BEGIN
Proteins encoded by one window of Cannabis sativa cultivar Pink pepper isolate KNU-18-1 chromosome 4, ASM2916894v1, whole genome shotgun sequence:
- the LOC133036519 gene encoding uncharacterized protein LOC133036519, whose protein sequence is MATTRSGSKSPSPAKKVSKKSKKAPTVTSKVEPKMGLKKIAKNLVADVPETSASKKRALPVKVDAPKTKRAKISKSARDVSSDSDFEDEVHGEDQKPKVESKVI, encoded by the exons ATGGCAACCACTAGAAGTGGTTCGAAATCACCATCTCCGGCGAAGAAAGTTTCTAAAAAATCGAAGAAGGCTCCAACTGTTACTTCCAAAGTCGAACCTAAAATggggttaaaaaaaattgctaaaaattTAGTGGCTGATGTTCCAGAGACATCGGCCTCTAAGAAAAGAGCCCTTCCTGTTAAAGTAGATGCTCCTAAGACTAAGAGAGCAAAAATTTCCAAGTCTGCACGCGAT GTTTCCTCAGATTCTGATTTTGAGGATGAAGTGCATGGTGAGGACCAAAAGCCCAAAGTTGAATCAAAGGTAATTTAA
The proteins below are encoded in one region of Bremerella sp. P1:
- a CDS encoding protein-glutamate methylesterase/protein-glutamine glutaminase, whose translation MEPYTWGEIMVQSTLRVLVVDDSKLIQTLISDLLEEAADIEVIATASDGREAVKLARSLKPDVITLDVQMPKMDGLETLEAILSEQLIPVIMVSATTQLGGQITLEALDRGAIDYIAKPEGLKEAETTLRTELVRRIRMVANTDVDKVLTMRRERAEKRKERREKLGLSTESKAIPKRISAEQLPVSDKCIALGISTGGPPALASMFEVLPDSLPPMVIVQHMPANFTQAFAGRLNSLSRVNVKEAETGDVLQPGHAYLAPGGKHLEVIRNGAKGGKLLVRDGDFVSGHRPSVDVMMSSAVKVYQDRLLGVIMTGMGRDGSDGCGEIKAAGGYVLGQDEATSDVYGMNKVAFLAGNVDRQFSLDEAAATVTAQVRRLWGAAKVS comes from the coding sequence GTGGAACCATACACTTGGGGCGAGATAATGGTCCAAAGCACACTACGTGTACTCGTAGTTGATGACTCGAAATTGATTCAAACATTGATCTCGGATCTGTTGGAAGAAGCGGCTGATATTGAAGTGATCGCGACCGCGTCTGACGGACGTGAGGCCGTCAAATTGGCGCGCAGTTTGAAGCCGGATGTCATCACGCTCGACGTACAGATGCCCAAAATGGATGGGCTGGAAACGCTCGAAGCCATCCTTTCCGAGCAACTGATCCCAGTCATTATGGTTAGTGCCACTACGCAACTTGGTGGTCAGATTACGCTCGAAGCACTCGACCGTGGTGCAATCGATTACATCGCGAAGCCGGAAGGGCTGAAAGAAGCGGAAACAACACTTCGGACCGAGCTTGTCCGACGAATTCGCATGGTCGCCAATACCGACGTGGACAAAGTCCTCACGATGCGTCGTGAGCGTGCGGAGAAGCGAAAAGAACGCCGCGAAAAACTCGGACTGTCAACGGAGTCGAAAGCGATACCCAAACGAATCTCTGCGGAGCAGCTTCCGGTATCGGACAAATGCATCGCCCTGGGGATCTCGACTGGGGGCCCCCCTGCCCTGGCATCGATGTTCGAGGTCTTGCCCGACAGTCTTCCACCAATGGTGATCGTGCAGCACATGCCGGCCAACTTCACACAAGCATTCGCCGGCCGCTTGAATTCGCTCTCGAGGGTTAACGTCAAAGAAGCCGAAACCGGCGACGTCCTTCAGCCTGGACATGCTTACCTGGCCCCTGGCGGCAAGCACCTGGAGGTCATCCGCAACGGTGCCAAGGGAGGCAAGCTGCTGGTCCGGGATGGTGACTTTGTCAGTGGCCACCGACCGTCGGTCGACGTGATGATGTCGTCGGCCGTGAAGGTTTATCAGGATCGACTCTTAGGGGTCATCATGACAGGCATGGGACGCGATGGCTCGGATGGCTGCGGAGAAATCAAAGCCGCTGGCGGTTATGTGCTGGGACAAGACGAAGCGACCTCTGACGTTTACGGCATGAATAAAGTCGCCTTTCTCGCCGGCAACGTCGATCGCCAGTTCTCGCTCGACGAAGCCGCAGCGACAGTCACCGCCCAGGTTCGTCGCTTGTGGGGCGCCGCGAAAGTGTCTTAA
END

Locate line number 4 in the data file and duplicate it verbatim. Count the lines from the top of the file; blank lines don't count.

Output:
- a CDS encoding protein-glutamate methylesterase/protein-glutamine glutaminase, whose translation MEPYTWGEIMVQSTLRVLVVDDSKLIQTLISDLLEEAADIEVIATASDGREAVKLARSLKPDVITLDVQMPKMDGLETLEAILSEQLIPVIMVSATTQLGGQITLEALDRGAIDYIAKPEGLKEAETTLRTELVRRIRMVANTDVDKVLTMRRERAEKRKERREKLGLSTESKAIPKRISAEQLPVSDKCIALGISTGGPPALASMFEVLPDSLPPMVIVQHMPANFTQAFAGRLNSLSRVNVKEAETGDVLQPGHAYLAPGGKHLEVIRNGAKGGKLLVRDGDFVSGHRPSVDVMMSSAVKVYQDRLLGVIMTGMGRDGSDGCGEIKAAGGYVLGQDEATSDVYGMNKVAFLAGNVDRQFSLDEAAATVTAQVRRLWGAAKVS comes from the coding sequence GTGGAACCATACACTTGGGGCGAGATAATGGTCCAAAGCACACTACGTGTACTCGTAGTTGATGACTCGAAATTGATTCAAACATTGATCTCGGATCTGTTGGAAGAAGCGGCTGATATTGAAGTGATCGCGACCGCGTCTGACGGACGTGAGGCCGTCAAATTGGCGCGCAGTTTGAAGCCGGATGTCATCACGCTCGACGTACAGATGCCCAAAATGGATGGGCTGGAAACGCTCGAAGCCATCCTTTCCGAGCAACTGATCCCAGTCATTATGGTTAGTGCCACTACGCAACTTGGTGGTCAGATTACGCTCGAAGCACTCGACCGTGGTGCAATCGATTACATCGCGAAGCCGGAAGGGCTGAAAGAAGCGGAAACAACACTTCGGACCGAGCTTGTCCGACGAATTCGCATGGTCGCCAATACCGACGTGGACAAAGTCCTCACGATGCGTCGTGAGCGTGCGGAGAAGCGAAAAGAACGCCGCGAAAAACTCGGACTGTCAACGGAGTCGAAAGCGATACCCAAACGAATCTCTGCGGAGCAGCTTCCGGTATCGGACAAATGCATCGCCCTGGGGATCTCGACTGGGGGCCCCCCTGCCCTGGCATCGATGTTCGAGGTCTTGCCCGACAGTCTTCCACCAATGGTGATCGTGCAGCACATGCCGGCCAACTTCACACAAGCATTCGCCGGCCGCTTGAATTCGCTCTCGAGGGTTAACGTCAAAGAAGCCGAAACCGGCGACGTCCTTCAGCCTGGACATGCTTACCTGGCCCCTGGCGGCAAGCACCTGGAGGTCATCCGCAACGGTGCCAAGGGAGGCAAGCTGCTGGTCCGGGATGGTGACTTTGTCAGTGGCCACCGACCGTCGGTCGACGTGATGATGTCGTCGGCCGTGAAGGTTTATCAGGATCGACTCTTAGGGGTCATCATGACAGGCATGGGACGCGATGGCTCGGATGGCTGCGGAGAAATCAAAGCCGCTGGCGGTTATGTGCTGGGACAAGACGAAGCGACCTCTGACGTTTACGGCATGAATAAAGTCGCCTTTCTCGCCGGCAACGTCGATCGCCAGTTCTCGCTCGACGAAGCCGCAGCGACAGTCACCGCCCAGGTTCGTCGCTTGTGGGGCGCCGCGAAAGTGTCTTAA